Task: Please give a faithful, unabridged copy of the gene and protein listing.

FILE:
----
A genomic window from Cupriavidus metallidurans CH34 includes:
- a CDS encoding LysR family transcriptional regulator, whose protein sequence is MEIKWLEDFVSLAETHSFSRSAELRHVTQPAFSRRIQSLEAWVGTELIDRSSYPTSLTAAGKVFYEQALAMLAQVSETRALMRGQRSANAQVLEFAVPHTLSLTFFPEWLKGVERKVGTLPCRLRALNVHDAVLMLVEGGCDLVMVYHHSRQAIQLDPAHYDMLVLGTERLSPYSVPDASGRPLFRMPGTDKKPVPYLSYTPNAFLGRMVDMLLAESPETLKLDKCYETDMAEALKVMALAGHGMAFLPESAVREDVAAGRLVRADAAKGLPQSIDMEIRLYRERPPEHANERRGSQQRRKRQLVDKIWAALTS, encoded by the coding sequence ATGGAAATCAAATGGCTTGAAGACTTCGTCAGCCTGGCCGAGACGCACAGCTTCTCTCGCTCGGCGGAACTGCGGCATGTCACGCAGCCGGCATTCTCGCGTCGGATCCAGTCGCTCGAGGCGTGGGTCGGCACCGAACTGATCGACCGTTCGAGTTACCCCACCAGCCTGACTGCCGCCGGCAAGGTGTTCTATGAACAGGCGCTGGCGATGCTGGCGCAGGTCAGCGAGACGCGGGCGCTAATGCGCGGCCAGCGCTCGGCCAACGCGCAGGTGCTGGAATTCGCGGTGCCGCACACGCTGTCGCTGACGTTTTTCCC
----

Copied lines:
A genomic window from Cupriavidus metallidurans CH34 includes:
- a CDS encoding LysR family transcriptional regulator, whose protein sequence is MEIKWLEDFVSLAETHSFSRSAELRHVTQPAFSRRIQSLEAWVGTELIDRSSYPTSLTAAGKVFYEQALAMLAQVSETRALMRGQRSANAQVLEFAVPHTLSLTFFPEWLKGVERKVGTLPCRLRALNVHDAVLMLVEGGCDLVMVYHHSRQAIQLDPAHYDMLVLGTERLSPYSVPDASGRPLFRMPGTDKKPVPYLSYTPNAFLGRMVDMLLAESPETLKLDKCYETDMAEALKVMALAGHGMAFLPESAVREDVAAGRLVRADAAKGLPQSIDMEIRLYRERPPEHANERRGSQQRRKRQLVDKIWAALTS, encoded by the coding sequence ATGGAAATCAAATGGCTTGAAGACTTCGTCAGCCTGGCCGAGACGCACAGCTTCTCTCGCTCGGCGGAACTGCGGCATGTCACGCAGCCGGCATTCTCGCGTCGGATCCAGTCGCTCGAGGCGTGGGTCGGCACCGAACTGATCGACCGTTCGAGTTACCCCACCAGCCTGACTGCCGCCGGCAAGGTGTTCTATGAACAGGCGCTGGCGATGCTGGCGCAGGTCAGCGAGACGCGGGCGCTAATGCGCGGCCAGCGCTCGGCCAACGCGCAGGTGCTGGAATTCGCGGTGCCGCACACGCTGTCGCTGACGTTTTTCCC